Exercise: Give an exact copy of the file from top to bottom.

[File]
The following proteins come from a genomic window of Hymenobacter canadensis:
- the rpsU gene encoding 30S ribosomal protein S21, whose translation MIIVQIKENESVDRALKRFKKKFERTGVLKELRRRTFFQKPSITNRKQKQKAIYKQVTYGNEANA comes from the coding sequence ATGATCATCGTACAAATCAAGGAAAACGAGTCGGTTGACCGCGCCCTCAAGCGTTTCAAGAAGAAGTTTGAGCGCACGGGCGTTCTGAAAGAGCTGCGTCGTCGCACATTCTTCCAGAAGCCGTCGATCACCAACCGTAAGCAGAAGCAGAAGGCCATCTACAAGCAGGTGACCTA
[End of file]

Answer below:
The following proteins come from a genomic window of Hymenobacter canadensis:
- the rpsU gene encoding 30S ribosomal protein S21, whose translation MIIVQIKENESVDRALKRFKKKFERTGVLKELRRRTFFQKPSITNRKQKQKAIYKQVTYGNEANA comes from the coding sequence ATGATCATCGTACAAATCAAGGAAAACGAGTCGGTTGACCGCGCCCTCAAGCGTTTCAAGAAGAAGTTTGAGCGCACGGGCGTTCTGAAAGAGCTGCGTCGTCGCACATTCTTCCAGAAGCCGTCGATCACCAACCGTAAGCAGAAGCAGAAGGCCATCTACAAGCAGGTGACCTA